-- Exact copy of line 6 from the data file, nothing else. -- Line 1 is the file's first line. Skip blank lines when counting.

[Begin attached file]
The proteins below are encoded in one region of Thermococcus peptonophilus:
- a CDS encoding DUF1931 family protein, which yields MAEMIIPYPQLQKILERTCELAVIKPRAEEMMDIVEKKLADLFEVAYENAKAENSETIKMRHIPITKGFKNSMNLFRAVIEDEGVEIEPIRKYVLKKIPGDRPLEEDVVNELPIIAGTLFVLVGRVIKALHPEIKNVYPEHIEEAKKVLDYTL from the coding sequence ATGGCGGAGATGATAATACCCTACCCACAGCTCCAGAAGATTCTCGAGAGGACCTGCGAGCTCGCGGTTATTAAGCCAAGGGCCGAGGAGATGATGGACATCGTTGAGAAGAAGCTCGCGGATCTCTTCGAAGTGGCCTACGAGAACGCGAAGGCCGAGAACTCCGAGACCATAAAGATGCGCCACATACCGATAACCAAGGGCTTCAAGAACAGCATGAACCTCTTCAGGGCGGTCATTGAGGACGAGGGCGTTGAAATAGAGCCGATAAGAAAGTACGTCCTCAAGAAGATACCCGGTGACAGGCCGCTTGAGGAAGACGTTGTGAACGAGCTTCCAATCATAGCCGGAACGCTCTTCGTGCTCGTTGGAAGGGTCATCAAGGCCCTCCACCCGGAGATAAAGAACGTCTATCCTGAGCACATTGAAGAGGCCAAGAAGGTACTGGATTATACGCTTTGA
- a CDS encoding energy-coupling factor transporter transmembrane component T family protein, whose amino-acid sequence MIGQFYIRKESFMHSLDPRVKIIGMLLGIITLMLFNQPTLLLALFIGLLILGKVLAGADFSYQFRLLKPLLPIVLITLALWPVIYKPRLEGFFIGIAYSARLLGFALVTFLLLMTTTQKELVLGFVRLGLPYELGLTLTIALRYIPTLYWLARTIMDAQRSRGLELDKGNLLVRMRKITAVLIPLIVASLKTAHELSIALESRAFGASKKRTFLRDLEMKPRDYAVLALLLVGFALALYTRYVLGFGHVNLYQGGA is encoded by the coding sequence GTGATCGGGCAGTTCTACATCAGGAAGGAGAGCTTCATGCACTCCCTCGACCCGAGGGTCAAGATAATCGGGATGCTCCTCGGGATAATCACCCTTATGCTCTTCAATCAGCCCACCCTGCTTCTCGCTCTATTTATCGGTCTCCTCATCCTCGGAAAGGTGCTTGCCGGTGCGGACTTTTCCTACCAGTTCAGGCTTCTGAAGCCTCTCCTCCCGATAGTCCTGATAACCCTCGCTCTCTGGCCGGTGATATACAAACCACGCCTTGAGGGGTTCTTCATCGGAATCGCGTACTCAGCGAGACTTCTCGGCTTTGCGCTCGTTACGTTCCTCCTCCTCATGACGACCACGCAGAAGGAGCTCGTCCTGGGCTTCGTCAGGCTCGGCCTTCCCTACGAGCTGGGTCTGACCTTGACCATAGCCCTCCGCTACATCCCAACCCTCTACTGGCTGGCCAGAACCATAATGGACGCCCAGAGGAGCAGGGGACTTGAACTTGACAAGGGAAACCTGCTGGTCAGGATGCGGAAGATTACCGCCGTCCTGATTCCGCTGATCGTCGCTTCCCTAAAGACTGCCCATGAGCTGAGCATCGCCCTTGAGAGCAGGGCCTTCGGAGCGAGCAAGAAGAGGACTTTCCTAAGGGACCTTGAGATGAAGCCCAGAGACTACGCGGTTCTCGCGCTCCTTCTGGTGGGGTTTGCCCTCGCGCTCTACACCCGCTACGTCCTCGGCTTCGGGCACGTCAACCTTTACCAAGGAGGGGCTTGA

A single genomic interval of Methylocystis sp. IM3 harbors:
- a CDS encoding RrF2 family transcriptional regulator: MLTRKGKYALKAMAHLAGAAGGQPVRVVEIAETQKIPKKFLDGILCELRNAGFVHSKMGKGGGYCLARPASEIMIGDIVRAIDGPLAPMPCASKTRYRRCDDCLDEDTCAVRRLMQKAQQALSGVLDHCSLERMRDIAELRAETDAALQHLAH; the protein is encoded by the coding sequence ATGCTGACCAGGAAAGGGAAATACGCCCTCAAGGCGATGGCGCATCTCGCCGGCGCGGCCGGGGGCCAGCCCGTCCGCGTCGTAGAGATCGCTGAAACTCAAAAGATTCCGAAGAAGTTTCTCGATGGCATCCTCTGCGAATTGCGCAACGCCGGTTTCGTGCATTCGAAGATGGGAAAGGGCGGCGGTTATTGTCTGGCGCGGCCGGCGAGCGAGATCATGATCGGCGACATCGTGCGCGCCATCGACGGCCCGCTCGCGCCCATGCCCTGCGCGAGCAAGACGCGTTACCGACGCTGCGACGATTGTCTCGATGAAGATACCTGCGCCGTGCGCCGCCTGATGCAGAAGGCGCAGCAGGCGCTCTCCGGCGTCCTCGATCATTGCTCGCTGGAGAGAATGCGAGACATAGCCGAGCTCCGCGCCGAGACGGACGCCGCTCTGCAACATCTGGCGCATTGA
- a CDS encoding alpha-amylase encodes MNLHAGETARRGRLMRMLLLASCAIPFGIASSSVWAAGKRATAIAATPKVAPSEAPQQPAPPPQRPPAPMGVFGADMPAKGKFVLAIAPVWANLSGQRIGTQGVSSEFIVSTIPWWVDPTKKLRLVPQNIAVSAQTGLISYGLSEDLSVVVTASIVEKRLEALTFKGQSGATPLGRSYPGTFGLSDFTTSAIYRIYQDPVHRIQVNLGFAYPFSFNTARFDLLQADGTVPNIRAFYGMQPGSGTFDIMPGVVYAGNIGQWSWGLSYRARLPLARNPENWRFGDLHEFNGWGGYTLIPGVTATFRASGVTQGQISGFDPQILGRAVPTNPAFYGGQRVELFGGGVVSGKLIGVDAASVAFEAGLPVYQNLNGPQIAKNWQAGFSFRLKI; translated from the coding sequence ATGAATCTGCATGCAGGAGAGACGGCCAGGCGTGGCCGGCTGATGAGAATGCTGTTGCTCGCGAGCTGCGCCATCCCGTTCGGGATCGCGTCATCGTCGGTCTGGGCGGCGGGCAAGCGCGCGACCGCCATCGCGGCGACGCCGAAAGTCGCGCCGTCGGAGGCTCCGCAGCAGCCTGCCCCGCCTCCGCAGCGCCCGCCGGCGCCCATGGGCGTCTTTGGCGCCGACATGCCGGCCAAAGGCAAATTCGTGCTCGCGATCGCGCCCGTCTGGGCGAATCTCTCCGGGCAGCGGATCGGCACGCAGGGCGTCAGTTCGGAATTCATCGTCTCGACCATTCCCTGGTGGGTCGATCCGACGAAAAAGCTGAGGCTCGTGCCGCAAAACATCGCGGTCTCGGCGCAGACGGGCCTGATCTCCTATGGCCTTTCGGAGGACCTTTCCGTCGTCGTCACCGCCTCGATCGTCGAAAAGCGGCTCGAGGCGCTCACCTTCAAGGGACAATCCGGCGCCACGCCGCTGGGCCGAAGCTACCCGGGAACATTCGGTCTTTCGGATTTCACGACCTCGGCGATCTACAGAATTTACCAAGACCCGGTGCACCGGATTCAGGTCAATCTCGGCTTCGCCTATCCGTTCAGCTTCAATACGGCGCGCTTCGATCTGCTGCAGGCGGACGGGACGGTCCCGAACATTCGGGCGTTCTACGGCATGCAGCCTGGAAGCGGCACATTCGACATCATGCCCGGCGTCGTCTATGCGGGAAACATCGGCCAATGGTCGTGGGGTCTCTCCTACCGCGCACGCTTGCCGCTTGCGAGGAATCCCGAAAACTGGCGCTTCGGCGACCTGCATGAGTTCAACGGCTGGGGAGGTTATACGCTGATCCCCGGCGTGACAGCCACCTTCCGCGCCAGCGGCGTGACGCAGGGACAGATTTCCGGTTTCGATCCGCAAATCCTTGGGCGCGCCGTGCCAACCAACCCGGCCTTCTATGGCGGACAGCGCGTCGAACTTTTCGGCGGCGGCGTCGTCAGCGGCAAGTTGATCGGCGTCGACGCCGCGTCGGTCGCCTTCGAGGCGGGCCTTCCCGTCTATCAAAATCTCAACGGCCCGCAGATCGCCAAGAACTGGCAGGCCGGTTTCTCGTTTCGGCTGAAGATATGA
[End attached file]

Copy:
- a CDS encoding alpha-amylase encodes MNLHAGETARRGRLMRMLLLASCAIPFGIASSSVWAAGKRATAIAATPKVAPSEAPQQPAPPPQRPPAPMGVFGADMPAKGKFVLAIAPVWANLSGQRIGTQGVSSEFIVSTIPWWVDPTKKLRLVPQNIAVSAQTGLISYGLSEDLSVVVTASIVEKRLEALTFKGQSGATPLGRSYPGTFGLSDFTTSAIYRIYQDPVHRIQVNLGFAYPFSFNTARFDLLQADGTVPNIRAFYGMQPGSGTFDIMPGVVYAGNIGQWSWGLSYRARLPLARNPENWRFGDLHEFNGWGGYTLIPGVTATFRASGVTQGQISGFDPQILGRAVPTNPAFYGGQRVELFGGGVVSGKLIGVDAASVAFEAGLPVYQNLNGPQIAKNWQAGFSFRLKI; translated from the coding sequence ATGAATCTGCATGCAGGAGAGACGGCCAGGCGTGGCCGGCTGATGAGAATGCTGTTGCTCGCGAGCTGCGCCATCCCGTTCGGGATCGCGTCATCGTCGGTCTGGGCGGCGGGCAAGCGCGCGACCGCCATCGCGGCGACGCCGAAAGTCGCGCCGTCGGAGGCTCCGCAGCAGCCTGCCCCGCCTCCGCAGCGCCCGCCGGCGCCCATGGGCGTCTTTGGCGCCGACATGCCGGCCAAAGGCAAATTCGTGCTCGCGATCGCGCCCGTCTGGGCGAATCTCTCCGGGCAGCGGATCGGCACGCAGGGCGTCAGTTCGGAATTCATCGTCTCGACCATTCCCTGGTGGGTCGATCCGACGAAAAAGCTGAGGCTCGTGCCGCAAAACATCGCGGTCTCGGCGCAGACGGGCCTGATCTCCTATGGCCTTTCGGAGGACCTTTCCGTCGTCGTCACCGCCTCGATCGTCGAAAAGCGGCTCGAGGCGCTCACCTTCAAGGGACAATCCGGCGCCACGCCGCTGGGCCGAAGCTACCCGGGAACATTCGGTCTTTCGGATTTCACGACCTCGGCGATCTACAGAATTTACCAAGACCCGGTGCACCGGATTCAGGTCAATCTCGGCTTCGCCTATCCGTTCAGCTTCAATACGGCGCGCTTCGATCTGCTGCAGGCGGACGGGACGGTCCCGAACATTCGGGCGTTCTACGGCATGCAGCCTGGAAGCGGCACATTCGACATCATGCCCGGCGTCGTCTATGCGGGAAACATCGGCCAATGGTCGTGGGGTCTCTCCTACCGCGCACGCTTGCCGCTTGCGAGGAATCCCGAAAACTGGCGCTTCGGCGACCTGCATGAGTTCAACGGCTGGGGAGGTTATACGCTGATCCCCGGCGTGACAGCCACCTTCCGCGCCAGCGGCGTGACGCAGGGACAGATTTCCGGTTTCGATCCGCAAATCCTTGGGCGCGCCGTGCCAACCAACCCGGCCTTCTATGGCGGACAGCGCGTCGAACTTTTCGGCGGCGGCGTCGTCAGCGGCAAGTTGATCGGCGTCGACGCCGCGTCGGTCGCCTTCGAGGCGGGCCTTCCCGTCTATCAAAATCTCAACGGCCCGCAGATCGCCAAGAACTGGCAGGCCGGTTTCTCGTTTCGGCTGAAGATATGA